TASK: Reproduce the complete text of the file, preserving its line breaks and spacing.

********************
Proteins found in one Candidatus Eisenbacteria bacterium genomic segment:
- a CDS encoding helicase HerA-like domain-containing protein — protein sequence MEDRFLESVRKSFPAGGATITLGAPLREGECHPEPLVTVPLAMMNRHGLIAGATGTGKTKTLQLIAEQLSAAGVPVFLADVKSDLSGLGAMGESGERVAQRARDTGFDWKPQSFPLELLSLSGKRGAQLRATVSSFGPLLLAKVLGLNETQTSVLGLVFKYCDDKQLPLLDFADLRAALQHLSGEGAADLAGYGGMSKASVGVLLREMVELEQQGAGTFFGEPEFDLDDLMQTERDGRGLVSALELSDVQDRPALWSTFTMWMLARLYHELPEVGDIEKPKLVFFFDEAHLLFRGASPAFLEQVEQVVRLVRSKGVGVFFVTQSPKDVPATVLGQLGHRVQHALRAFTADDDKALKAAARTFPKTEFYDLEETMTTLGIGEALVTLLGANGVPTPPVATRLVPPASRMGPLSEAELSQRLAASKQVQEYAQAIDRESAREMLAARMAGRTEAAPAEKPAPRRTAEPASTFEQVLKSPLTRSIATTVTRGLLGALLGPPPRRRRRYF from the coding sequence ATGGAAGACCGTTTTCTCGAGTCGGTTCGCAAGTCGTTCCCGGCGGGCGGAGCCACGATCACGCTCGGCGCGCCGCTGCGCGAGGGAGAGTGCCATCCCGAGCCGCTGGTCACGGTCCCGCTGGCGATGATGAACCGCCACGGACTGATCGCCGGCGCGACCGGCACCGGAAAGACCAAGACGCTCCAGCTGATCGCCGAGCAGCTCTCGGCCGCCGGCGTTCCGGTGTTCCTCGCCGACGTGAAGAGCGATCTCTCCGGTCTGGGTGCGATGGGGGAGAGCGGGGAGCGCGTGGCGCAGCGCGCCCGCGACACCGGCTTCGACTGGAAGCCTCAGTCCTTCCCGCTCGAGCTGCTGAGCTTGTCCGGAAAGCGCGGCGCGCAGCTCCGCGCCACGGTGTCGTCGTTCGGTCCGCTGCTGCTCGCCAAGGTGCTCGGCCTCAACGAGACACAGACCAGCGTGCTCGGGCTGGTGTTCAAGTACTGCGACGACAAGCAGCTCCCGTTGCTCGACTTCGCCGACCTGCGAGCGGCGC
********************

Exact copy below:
Proteins found in one Candidatus Eisenbacteria bacterium genomic segment:
- a CDS encoding helicase HerA-like domain-containing protein — protein sequence MEDRFLESVRKSFPAGGATITLGAPLREGECHPEPLVTVPLAMMNRHGLIAGATGTGKTKTLQLIAEQLSAAGVPVFLADVKSDLSGLGAMGESGERVAQRARDTGFDWKPQSFPLELLSLSGKRGAQLRATVSSFGPLLLAKVLGLNETQTSVLGLVFKYCDDKQLPLLDFADLRAALQHLSGEGAADLAGYGGMSKASVGVLLREMVELEQQGAGTFFGEPEFDLDDLMQTERDGRGLVSALELSDVQDRPALWSTFTMWMLARLYHELPEVGDIEKPKLVFFFDEAHLLFRGASPAFLEQVEQVVRLVRSKGVGVFFVTQSPKDVPATVLGQLGHRVQHALRAFTADDDKALKAAARTFPKTEFYDLEETMTTLGIGEALVTLLGANGVPTPPVATRLVPPASRMGPLSEAELSQRLAASKQVQEYAQAIDRESAREMLAARMAGRTEAAPAEKPAPRRTAEPASTFEQVLKSPLTRSIATTVTRGLLGALLGPPPRRRRRYF from the coding sequence ATGGAAGACCGTTTTCTCGAGTCGGTTCGCAAGTCGTTCCCGGCGGGCGGAGCCACGATCACGCTCGGCGCGCCGCTGCGCGAGGGAGAGTGCCATCCCGAGCCGCTGGTCACGGTCCCGCTGGCGATGATGAACCGCCACGGACTGATCGCCGGCGCGACCGGCACCGGAAAGACCAAGACGCTCCAGCTGATCGCCGAGCAGCTCTCGGCCGCCGGCGTTCCGGTGTTCCTCGCCGACGTGAAGAGCGATCTCTCCGGTCTGGGTGCGATGGGGGAGAGCGGGGAGCGCGTGGCGCAGCGCGCCCGCGACACCGGCTTCGACTGGAAGCCTCAGTCCTTCCCGCTCGAGCTGCTGAGCTTGTCCGGAAAGCGCGGCGCGCAGCTCCGCGCCACGGTGTCGTCGTTCGGTCCGCTGCTGCTCGCCAAGGTGCTCGGCCTCAACGAGACACAGACCAGCGTGCTCGGGCTGGTGTTCAAGTACTGCGACGACAAGCAGCTCCCGTTGCTCGACTTCGCCGACCTGCGAGCGGCGC